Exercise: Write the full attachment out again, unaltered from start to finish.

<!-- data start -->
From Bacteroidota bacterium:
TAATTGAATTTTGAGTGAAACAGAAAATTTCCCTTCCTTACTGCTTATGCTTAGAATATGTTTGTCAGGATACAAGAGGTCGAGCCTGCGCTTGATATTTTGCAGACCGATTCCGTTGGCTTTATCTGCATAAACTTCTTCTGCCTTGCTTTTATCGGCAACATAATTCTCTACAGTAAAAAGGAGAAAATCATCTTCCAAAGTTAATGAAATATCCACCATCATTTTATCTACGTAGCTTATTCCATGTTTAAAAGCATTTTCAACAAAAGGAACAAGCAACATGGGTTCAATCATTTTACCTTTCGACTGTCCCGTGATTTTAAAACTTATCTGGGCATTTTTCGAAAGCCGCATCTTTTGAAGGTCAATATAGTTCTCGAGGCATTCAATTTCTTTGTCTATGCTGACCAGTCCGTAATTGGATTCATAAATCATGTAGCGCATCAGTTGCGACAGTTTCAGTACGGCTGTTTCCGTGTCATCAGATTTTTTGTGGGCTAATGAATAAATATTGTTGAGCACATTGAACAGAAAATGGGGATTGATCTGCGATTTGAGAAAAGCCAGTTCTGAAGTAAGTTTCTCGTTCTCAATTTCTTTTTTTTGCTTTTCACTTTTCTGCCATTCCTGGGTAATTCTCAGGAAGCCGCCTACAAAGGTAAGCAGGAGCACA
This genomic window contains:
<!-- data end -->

From Bacteroidota bacterium:
TAATTGAATTTTGAGTGAAACAGAAAATTTCCCTTCCTTACTGCTTATGCTTAGAATATGTTTGTCAGGATACAAGAGGTCGAGCCTGCGCTTGATATTTTGCAGACCGATTCCGTTGGCTTTATCTGCATAAACTTCTTCTGCCTTGCTTTTATCGGCAACATAATTCTCTACAGTAAAAAGGAGAAAATCATCTTCCAAAGTTAATGAAATATCCACCATCATTTTATCTACGTAGCTTATTCCATGTTTAAAAGCATTTTCAACAAAAGGAACAAGCAACATGGGTTCAATCATTTTACCTTTCGACTGTCCCGTGATTTTAAAACTTATCTGGGCATTTTTCGAAAGCCGCATCTTTTGAAGGTCAATATAGTTCTCGAGGCATTCAATTTCTTTGTCTATGCTGACCAGTCCGTAATTGGATTCATAAATCATGTAGCGCATCAGTTGCGACAGTTTCAGTACGGCTGTTTCCGTGTCATCAGATTTTTTGTGGGCTAATGAATAAATATTGTTGAGCACATTGAACAGAAAATGGGGATTGATCTGCGATTTGAGAAAAGCCAGTTCTGAAGTAAGTTTCTCGTTCTCAATTTCTTTTTTTTGCTTTTCACTTTTCTGCCATTCCTGGGTAATTCTCAGGAAGCCGCCTACAAAGGTAAGCAGGAGCACA
This genomic window contains: